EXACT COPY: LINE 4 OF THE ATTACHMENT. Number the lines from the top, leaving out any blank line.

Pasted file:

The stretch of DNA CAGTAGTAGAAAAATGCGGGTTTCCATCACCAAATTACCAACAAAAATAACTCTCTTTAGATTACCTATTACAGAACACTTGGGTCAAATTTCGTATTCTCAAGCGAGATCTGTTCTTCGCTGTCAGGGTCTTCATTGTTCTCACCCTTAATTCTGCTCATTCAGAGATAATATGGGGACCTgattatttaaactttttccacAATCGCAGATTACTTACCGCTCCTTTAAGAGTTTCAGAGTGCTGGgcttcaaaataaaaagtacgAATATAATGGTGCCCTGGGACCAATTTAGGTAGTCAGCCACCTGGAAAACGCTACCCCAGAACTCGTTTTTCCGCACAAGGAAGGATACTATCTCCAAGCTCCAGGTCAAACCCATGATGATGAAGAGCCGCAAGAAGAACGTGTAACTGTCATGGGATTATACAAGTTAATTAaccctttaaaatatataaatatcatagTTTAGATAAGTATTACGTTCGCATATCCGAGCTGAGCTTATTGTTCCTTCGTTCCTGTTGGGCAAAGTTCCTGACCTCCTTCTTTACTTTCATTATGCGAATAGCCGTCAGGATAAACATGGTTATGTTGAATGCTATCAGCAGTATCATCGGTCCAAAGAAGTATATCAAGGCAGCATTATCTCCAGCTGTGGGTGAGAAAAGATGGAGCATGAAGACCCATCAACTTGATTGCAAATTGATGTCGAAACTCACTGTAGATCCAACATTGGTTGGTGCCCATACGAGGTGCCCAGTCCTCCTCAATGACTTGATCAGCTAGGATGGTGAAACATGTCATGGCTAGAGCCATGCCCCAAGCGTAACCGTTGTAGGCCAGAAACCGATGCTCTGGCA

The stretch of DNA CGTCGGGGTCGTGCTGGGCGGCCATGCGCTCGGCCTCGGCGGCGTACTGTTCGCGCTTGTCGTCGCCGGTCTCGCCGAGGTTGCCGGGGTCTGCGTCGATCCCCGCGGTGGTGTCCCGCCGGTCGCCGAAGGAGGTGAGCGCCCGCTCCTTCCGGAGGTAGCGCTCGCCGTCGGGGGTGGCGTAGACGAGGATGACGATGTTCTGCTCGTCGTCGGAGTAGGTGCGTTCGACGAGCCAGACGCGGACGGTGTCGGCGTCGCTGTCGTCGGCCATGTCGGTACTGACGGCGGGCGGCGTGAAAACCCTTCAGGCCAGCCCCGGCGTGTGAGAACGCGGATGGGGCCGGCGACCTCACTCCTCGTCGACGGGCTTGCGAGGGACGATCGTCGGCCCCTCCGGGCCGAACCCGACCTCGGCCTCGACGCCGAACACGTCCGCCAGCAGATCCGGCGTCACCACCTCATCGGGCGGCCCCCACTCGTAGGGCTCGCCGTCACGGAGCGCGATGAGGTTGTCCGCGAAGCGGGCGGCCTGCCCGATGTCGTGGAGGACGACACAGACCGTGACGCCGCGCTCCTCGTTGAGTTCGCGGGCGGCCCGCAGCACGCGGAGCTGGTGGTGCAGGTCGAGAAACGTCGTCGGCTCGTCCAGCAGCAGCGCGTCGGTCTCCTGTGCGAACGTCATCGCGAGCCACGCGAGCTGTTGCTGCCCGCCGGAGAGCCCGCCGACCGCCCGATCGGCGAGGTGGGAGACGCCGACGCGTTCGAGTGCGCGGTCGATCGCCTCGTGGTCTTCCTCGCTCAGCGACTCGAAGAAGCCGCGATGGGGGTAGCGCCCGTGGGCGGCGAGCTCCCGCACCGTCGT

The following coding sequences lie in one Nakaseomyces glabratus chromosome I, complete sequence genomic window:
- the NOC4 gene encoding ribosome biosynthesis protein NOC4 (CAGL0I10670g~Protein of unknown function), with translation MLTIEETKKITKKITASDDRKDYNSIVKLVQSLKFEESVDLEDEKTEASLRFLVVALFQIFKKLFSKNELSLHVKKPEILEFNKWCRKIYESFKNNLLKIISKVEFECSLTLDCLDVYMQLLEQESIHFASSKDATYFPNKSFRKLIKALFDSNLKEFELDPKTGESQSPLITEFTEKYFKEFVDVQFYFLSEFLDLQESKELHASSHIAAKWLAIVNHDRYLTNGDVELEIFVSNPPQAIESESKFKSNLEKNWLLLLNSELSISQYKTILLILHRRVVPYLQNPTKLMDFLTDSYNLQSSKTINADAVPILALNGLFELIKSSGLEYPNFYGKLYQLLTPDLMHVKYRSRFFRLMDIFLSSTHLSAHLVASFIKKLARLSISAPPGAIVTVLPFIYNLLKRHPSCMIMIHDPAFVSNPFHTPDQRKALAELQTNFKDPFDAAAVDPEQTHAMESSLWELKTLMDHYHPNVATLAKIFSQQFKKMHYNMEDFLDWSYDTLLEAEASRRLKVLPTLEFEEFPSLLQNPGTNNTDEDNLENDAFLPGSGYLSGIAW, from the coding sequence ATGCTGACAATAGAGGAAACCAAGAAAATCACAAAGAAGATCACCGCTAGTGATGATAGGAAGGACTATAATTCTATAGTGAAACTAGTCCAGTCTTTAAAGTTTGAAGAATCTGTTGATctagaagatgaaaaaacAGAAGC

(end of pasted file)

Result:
- the NOC4 gene encoding ribosome biosynthesis protein NOC4 (CAGL0I10670g~Protein of unknown function), with translation MLTIEETKKITKKITASDDRKDYNSIVKLVQSLKFEESVDLEDEKTEASLRFLVVALFQIFKKLFSKNELSLHVKKPEILEFNKWCRKIYESFKNNLLKIISKVEFECSLTLDCLDVYMQLLEQESIHFASSKDATYFPNKSFRKLIKALFDSNLKEFELDPKTGESQSPLITEFTEKYFKEFVDVQFYFLSEFLDLQESKELHASSHIAAKWLAIVNHDRYLTNGDVELEIFVSNPPQAIESESKFKSNLEKNWLLLLNSELSISQYKTILLILHRRVVPYLQNPTKLMDFLTDSYNLQSSKTINADAVPILALNGLFELIKSSGLEYPNFYGKLYQLLTPDLMHVKYRSRFFRLMDIFLSSTHLSAHLVASFIKKLARLSISAPPGAIVTVLPFIYNLLKRHPSCMIMIHDPAFVSNPFHTPDQRKALAELQTNFKDPFDAAAVDPEQTHAMESSLWELKTLMDHYHPNVATLAKIFSQQFKKMHYNMEDFLDWSYDTLLEAEASRRLKVLPTLEFEEFPSLLQNPGTNNTDEDNLENDAFLPGSGYLSGIAW, from the coding sequence ATGCTGACAATAGAGGAAACCAAGAAAATCACAAAGAAGATCACCGCTAGTGATGATAGGAAGGACTATAATTCTATAGTGAAACTAGTCCAGTCTTTAAAGTTTGAAGAATCTGTTGATctagaagatgaaaaaacAGAAGC